Nathan recently bestowed his gift of joy upon me, teaching me, as he so often does, that which I wish him to learn.

It was Monday, April 21, 2008. We were out shopping for a friend’s birthday gift. I was five and a half weeks pregnant. In a cooking gadget store, I picked up and offered Nathan a pair of kids’ chopsticks to keep him occupied as we wandered. Of course he required a full explanation of this odd utensil and later insisted that we try them out over a lunch of sushi. I was happy to oblige. He was pushing for Sushi on the Rocks, but I managed to convince him that Jimbo’s would do the job just fine, thank you very much. We got our California Roll and big bottle of Pellegrino and headed to a table at the front of the store. Sushi on the Rocks may have offered a better ambiance to the typical diner despite its darkness; but for me, I was happy to be seated in a grocery store in the brightness of a spring afternoon watching the light play in my son’s beautiful blue eyes. If this weren’t enough, Nathan was so enchanted with the sushi, the chopsticks and the bubbles of the Pellegrino, he would intermittently, without notice, sort of throw himself at me in celebration of it all--arms around my neck, hanging, giggling and chattering about the ‘spiciness’ of the Pellegrino. I can still feel the weight of his three year old body flinging himself at me, the sweetness of his breath in my face, and the music of his laughter. Simple, pure, and natural.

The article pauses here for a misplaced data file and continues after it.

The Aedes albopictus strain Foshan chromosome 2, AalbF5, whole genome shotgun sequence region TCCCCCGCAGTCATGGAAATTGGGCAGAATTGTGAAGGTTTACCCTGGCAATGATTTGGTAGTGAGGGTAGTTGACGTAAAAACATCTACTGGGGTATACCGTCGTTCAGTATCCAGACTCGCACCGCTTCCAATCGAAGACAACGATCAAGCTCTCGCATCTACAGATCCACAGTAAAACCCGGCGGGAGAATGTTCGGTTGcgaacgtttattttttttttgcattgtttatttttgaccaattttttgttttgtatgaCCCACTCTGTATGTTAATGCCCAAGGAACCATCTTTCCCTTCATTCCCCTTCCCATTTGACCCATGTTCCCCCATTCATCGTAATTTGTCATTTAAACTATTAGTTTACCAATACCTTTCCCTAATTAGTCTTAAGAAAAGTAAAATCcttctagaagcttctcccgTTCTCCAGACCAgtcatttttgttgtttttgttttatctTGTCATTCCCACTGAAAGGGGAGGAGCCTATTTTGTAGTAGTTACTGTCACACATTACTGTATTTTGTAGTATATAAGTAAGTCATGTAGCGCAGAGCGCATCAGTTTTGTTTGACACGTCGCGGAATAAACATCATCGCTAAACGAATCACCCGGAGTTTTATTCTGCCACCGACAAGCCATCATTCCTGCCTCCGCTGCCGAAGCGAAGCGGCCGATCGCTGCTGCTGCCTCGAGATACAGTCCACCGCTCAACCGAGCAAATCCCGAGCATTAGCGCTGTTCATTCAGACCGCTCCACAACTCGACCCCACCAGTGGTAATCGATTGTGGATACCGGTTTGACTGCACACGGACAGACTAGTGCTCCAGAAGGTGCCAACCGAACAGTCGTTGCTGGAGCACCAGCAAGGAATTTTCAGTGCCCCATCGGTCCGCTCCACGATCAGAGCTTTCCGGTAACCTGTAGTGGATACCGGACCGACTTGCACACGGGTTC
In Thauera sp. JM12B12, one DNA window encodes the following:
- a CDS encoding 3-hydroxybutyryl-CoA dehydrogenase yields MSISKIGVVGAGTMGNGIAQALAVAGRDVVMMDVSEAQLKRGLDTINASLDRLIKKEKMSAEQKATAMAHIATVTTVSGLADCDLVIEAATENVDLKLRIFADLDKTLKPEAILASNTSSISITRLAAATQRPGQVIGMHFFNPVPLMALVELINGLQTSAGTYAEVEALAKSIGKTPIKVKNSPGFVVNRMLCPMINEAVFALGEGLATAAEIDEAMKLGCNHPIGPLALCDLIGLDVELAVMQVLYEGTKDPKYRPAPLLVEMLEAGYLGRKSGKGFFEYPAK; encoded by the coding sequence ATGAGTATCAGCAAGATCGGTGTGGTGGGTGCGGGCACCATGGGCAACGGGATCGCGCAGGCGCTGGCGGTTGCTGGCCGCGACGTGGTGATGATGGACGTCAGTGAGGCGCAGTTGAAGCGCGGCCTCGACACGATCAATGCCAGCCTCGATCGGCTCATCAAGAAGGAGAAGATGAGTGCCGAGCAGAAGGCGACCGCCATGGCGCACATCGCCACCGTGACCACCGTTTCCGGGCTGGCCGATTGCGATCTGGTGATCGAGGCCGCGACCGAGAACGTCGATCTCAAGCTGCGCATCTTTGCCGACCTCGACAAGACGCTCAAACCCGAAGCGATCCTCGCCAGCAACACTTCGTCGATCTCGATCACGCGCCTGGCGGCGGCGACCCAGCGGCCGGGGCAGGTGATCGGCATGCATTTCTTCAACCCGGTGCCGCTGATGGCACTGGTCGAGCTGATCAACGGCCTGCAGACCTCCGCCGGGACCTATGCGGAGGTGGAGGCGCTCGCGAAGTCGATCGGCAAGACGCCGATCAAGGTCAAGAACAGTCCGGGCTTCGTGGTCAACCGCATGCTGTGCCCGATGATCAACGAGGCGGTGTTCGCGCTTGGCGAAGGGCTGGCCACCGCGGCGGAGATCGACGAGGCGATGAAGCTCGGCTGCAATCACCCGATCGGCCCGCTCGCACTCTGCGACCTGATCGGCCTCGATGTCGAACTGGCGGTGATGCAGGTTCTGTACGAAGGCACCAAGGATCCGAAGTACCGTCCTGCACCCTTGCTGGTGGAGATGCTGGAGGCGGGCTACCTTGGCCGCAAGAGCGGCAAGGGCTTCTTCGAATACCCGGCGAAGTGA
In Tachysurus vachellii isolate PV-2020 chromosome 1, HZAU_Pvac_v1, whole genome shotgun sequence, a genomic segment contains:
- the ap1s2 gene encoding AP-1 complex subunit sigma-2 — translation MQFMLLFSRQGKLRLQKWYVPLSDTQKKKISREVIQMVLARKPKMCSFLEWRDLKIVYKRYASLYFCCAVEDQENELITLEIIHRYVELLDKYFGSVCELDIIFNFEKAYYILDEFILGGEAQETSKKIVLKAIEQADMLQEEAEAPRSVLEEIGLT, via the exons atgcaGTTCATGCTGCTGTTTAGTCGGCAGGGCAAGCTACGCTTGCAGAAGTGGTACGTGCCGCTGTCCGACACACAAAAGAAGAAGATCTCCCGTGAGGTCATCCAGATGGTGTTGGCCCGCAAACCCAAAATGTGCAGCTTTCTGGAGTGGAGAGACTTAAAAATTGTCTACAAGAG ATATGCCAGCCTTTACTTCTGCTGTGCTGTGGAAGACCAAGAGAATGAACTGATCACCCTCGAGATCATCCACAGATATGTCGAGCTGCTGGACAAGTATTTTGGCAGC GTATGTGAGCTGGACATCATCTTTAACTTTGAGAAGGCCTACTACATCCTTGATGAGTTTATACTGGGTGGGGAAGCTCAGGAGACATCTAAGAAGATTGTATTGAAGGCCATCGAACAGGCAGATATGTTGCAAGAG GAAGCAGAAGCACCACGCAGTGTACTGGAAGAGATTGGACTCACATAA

We wrapped up our lunch, collected our trash and prepared to make a trip to the restroom before heading home. As I stood, I felt a warmth rushing from my body. A wave of knowing came over me, weakening me. Everything began to move in slow motion. Oddly, I was completely patient with having to wait our turn for the restroom, with Nathan insisting he take his turn ahead of me and then continuing a little happy dance around the facility. None of it was to make a difference and I knew it.